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Trademark Search Tips

Top 8 Tips to Search Registered Trademarks on Trademarkia. Here are the top eight tips to find registered trademarks:

1. Use a "Wildcard" asterisk (*) to find confusingly similar names.

  • Place an asterisk (*) on any portion of the name you are searching.
  • This will return all results having those letters before or after the asterisk
  • Examples :
    Googl* will return all trademarks that start with "Googl".
    App*e will return all trademarks that start with "App" and end in an "e"
    *ahoo will return all trademarks that end in "ahoo"
  • Note: If you search for something that has many marks, it will take a few minutes to get your search results.

2. Use a "Wildcard" asterisk (*) to separate words in slogans

  • Place an asterisk (*) between words of a slogan you are searching.
  • This will return all results having the name.
  • Example : a search in Trademarkia for
    Coke*Is*It will result in slogans that have other words between these three words as well.

3. Use a "Wildcard" asterisk (*) in place of special punctuation such as dashes, exclamations.

  • Instead of Yahoo! Search for Yahoo*
  • Instead of Coca-Cola, search for Coca*Cola

4. Search individual words

  • If you are planning to register a trademark that consists of a multi-word phrase (e.g., COCA-COLA, CARE BEAR, STAR WARS) it is always good practice to do a search for each individual word in the phrase. This is true even if there is no spacing between the terms (e.g., ILIKEHATS).
  • For example, take the name THUNDERDOG. If you were to just search forTHUNDERDOG as-is you would come up with two results for THUNDERDOG and THUNDERDOG FIREWORKS. However, if you were to search for just THUNDER*DOG, you would also seeTHUNDER DOG.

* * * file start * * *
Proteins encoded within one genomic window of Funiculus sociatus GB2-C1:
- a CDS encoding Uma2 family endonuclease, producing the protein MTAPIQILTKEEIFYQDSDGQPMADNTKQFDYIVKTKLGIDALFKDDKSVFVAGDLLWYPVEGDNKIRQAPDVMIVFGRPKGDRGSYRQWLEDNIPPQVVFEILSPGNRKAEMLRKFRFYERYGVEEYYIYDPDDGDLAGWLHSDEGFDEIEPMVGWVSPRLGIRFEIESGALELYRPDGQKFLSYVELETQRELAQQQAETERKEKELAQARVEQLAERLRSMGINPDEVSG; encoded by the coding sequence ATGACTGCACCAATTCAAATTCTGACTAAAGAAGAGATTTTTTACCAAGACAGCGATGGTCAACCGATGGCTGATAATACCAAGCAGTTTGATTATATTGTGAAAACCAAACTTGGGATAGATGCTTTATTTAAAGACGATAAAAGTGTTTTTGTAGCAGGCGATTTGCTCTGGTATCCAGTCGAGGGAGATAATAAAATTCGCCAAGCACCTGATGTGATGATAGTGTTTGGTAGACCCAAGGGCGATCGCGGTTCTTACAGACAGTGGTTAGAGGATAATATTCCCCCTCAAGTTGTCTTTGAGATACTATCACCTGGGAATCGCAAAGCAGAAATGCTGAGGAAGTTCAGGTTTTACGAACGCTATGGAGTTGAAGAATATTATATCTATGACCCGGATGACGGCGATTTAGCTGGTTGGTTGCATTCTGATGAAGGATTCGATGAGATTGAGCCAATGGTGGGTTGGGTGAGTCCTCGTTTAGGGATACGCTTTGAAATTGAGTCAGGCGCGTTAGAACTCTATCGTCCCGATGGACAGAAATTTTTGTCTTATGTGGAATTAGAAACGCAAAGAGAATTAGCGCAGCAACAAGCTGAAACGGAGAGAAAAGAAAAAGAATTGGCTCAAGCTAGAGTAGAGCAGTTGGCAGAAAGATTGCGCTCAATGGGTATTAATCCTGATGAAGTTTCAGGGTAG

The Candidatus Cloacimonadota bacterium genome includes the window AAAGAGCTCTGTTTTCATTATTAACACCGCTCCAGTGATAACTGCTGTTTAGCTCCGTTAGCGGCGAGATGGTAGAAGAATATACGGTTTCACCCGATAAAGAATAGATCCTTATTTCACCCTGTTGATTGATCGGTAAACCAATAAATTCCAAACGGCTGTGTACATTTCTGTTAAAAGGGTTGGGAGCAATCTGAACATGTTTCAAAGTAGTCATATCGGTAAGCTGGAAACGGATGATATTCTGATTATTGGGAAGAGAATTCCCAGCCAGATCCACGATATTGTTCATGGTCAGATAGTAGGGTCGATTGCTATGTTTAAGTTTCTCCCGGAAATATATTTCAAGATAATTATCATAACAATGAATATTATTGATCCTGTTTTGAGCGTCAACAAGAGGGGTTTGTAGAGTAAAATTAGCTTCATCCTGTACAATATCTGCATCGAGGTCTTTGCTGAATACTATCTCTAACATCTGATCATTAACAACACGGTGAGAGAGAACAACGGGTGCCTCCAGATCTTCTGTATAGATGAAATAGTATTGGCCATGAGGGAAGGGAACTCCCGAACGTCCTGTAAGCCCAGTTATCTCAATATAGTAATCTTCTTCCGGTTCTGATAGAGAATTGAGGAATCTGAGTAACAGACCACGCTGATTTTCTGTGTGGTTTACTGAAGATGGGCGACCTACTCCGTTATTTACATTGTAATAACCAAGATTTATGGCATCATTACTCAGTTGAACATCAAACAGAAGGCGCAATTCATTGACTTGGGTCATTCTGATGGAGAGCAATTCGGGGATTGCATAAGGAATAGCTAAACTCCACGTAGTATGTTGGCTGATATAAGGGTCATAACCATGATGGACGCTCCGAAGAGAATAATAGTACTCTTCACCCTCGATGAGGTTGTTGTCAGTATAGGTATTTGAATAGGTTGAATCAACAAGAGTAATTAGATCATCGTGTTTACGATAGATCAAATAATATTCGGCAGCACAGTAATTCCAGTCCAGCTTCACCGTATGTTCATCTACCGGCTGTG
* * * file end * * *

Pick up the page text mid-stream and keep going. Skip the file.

• Therefore, in order to get a more comprehensive list of results, it is always best to search individual terms in a multi-term word or phrase.

5. Search Misspellings and Alternate Spellings

  • Try to think of alternate spellings and/or pronunciations when possible: If a name has multiple spellings and/or similar sounding pronunciations, you can use the wildcard search above to find those alternate names.
  • For example, say you want to search for CORN. If you search for*ORN your results would produce names that start withCORN and KORN.

6. Search words different orders

  • Search for multi-part names in different orders: Sometimes names can use similar terms, but place them in alternative arrangements.
  • For example, say you want to search for SHOP ONLINE. If you search for SHOP*ONLINE, you will find results that include SHOP andONLINE, where SHOP always comes first. Conversely, searching forONLINE*SHOP will find names whereONLINE comes first.

7. Read classes and descriptions of similar names.

  • There can be multiple trademarks with the same name if they have different classifications and descriptions.
  • Read the classes and descriptions for similar names: Even if you have a name that is similar to a prior name, it may be possible to apply for registration if your use for the name is entirely different.
  • For example, if you search for PINK ELEPHANT, you will find one registration that uses the name for educational services. In contrast, another registration ofPINK ELEPHANT uses the name for convenience stores.

8. Think : Is there a likelihood of confusion?

  • Once you have all your search results, ask yourself, "Is there a likelihood of confusion?": In other words, put yourself in the shoes of the customer.
  • For example, say you wanted to register the name "PINK ELEPHANT" for a line of study guides and books. If you were a customer and you saw these books, would you think that they came from the same "PINK ELEPHANT" company that offers education services (see 4 above)? If so, then you might want to think of using a different name.
  • Although "likelihood of confusion" is not easily defined, eliminating names that you think are confusingly similarly can potentially save your trademark application from being later rejected.